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  Business   ‘Superbugs’ force antibiotic clean-up

‘Superbugs’ force antibiotic clean-up

AGE CORRESPONDENT
Published : Sep 21, 2016, 12:13 am IST
Updated : Sep 21, 2016, 12:13 am IST

Thirteen leading drugmakers like Pfizer and GlaxoSmithKline on Tuesday have promised to curb the overuse of antibiotics and clean up pollution from factories making antibiotics as part of a drive to f

Thirteen leading drugmakers like Pfizer and GlaxoSmithKline on Tuesday have promised to curb the overuse of antibiotics and clean up pollution from factories making antibiotics as part of a drive to fight the rise of drug-resistant ‘superbugs.’

Independent experts are expected to help them to set new factory standards and review supply chains to ensure there is no residue waste that could breed superbugs.

This is part of the of the WHO campaign and this undertaking by Indian companies coincides with a high-level meeting on antimicrobial resistance as part of the UN General Assembly in New York.

According to the WHO, antimicrobial resistance (AMR) threatens the effective prevention and treatment of an ever-increasing range of infections caused by bacteria, parasites, viruses and fungi.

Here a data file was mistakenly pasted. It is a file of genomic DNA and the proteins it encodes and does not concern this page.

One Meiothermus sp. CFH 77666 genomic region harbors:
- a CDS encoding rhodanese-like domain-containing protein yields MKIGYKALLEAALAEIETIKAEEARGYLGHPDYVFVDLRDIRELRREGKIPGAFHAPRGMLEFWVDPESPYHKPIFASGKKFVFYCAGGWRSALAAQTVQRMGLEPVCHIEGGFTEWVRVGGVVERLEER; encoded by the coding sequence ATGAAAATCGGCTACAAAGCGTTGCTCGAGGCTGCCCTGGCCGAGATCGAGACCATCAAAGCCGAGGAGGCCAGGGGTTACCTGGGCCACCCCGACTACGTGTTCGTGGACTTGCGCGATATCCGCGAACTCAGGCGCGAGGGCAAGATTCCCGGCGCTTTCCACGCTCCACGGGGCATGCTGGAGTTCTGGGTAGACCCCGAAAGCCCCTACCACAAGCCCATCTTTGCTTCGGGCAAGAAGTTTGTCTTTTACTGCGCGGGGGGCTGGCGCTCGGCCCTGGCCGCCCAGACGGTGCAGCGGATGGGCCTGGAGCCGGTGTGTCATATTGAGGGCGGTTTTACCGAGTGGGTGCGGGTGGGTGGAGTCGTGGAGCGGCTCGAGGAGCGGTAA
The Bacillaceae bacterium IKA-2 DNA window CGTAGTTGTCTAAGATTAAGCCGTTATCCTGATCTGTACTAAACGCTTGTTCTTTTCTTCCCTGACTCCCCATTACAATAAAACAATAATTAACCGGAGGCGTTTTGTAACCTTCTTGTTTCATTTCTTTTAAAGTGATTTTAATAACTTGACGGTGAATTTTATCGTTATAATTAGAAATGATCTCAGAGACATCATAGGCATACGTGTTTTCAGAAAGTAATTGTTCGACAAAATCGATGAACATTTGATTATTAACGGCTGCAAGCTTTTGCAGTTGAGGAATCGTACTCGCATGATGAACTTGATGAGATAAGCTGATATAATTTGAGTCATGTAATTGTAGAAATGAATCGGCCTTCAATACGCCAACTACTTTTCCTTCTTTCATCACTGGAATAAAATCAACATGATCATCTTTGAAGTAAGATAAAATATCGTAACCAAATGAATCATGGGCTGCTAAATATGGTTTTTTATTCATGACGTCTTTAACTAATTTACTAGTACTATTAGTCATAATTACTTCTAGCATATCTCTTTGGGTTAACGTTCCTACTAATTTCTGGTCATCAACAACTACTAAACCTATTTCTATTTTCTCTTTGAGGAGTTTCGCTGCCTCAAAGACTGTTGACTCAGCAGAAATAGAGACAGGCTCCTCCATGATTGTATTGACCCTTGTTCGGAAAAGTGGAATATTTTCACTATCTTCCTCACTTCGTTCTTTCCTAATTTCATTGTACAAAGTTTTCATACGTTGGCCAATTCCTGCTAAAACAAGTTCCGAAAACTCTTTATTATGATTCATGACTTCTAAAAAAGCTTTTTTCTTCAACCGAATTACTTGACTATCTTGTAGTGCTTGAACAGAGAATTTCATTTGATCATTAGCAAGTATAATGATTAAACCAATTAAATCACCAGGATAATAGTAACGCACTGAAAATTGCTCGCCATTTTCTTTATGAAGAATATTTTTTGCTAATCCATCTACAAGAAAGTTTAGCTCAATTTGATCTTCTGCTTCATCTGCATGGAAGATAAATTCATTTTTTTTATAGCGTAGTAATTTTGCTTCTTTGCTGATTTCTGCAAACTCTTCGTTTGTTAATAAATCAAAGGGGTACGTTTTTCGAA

It has posed a danger to the treatment of HIV.

Globally, 4,80,000 people develop multi-drug resistant TB each year, and drug resistance is starting to complicate the fight against HIV and malaria, it says.

The WHO also points out that the cost of health care for patients with resistant infections is higher than care for patients with non-resistant infections due to longer duration of illness, additional tests and use of more expensive drugs.

Earlier this year Bloomberg reported that 85 companies including GlaxoSmithKline and Merck in the pharmaceutical, diagnostic, biotech and generic sectors, along with nine industry associations signed The Declaration on Combating Antimicrobial Resistance, announced at the World Economic Forum in Davos, Switzerland. They were part of a large group of health-care companies that “would accelerate the development of drugs and diagnostics for “superbug” infections, trying to come up with a viable commercial model as an increasing number of bacteria become resistant to common antibiotics.”

The other companies among the 13 that have signed up to the scheme include leaders in both branded and generic drug production like Merck, Novartis, Allergan and Indian drug makers Cipla and Wockhardt.